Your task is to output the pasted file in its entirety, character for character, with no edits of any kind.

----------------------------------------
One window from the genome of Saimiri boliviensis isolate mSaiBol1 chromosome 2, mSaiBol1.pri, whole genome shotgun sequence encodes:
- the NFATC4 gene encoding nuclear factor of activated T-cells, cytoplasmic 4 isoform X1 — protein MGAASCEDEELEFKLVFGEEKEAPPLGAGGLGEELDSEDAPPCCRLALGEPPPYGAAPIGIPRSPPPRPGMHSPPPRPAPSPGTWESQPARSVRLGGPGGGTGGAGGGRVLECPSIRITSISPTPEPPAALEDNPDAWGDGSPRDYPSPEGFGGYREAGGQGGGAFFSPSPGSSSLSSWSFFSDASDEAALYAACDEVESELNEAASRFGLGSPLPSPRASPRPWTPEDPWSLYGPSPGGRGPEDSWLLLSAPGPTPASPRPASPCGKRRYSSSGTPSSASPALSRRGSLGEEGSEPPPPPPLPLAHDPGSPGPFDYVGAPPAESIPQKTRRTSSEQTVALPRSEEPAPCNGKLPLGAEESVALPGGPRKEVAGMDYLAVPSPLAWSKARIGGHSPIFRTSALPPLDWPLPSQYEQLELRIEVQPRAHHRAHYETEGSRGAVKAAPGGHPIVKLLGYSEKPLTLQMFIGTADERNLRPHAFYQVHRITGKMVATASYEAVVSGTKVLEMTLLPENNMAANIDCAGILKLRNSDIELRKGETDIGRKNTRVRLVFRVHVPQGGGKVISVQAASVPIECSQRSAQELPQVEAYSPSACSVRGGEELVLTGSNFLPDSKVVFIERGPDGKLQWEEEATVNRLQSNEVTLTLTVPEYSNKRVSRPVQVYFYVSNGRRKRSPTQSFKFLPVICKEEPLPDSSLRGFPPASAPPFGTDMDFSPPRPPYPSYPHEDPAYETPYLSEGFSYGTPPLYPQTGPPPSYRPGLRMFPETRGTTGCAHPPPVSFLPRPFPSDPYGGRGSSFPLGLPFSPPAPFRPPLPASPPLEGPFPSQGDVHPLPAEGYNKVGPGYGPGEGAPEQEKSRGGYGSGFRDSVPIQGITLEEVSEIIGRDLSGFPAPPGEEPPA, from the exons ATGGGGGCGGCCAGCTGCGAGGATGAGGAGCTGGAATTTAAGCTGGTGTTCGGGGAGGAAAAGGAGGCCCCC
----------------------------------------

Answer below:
One window from the genome of Saimiri boliviensis isolate mSaiBol1 chromosome 2, mSaiBol1.pri, whole genome shotgun sequence encodes:
- the NFATC4 gene encoding nuclear factor of activated T-cells, cytoplasmic 4 isoform X1 — protein MGAASCEDEELEFKLVFGEEKEAPPLGAGGLGEELDSEDAPPCCRLALGEPPPYGAAPIGIPRSPPPRPGMHSPPPRPAPSPGTWESQPARSVRLGGPGGGTGGAGGGRVLECPSIRITSISPTPEPPAALEDNPDAWGDGSPRDYPSPEGFGGYREAGGQGGGAFFSPSPGSSSLSSWSFFSDASDEAALYAACDEVESELNEAASRFGLGSPLPSPRASPRPWTPEDPWSLYGPSPGGRGPEDSWLLLSAPGPTPASPRPASPCGKRRYSSSGTPSSASPALSRRGSLGEEGSEPPPPPPLPLAHDPGSPGPFDYVGAPPAESIPQKTRRTSSEQTVALPRSEEPAPCNGKLPLGAEESVALPGGPRKEVAGMDYLAVPSPLAWSKARIGGHSPIFRTSALPPLDWPLPSQYEQLELRIEVQPRAHHRAHYETEGSRGAVKAAPGGHPIVKLLGYSEKPLTLQMFIGTADERNLRPHAFYQVHRITGKMVATASYEAVVSGTKVLEMTLLPENNMAANIDCAGILKLRNSDIELRKGETDIGRKNTRVRLVFRVHVPQGGGKVISVQAASVPIECSQRSAQELPQVEAYSPSACSVRGGEELVLTGSNFLPDSKVVFIERGPDGKLQWEEEATVNRLQSNEVTLTLTVPEYSNKRVSRPVQVYFYVSNGRRKRSPTQSFKFLPVICKEEPLPDSSLRGFPPASAPPFGTDMDFSPPRPPYPSYPHEDPAYETPYLSEGFSYGTPPLYPQTGPPPSYRPGLRMFPETRGTTGCAHPPPVSFLPRPFPSDPYGGRGSSFPLGLPFSPPAPFRPPLPASPPLEGPFPSQGDVHPLPAEGYNKVGPGYGPGEGAPEQEKSRGGYGSGFRDSVPIQGITLEEVSEIIGRDLSGFPAPPGEEPPA, from the exons ATGGGGGCGGCCAGCTGCGAGGATGAGGAGCTGGAATTTAAGCTGGTGTTCGGGGAGGAAAAGGAGGCCCCC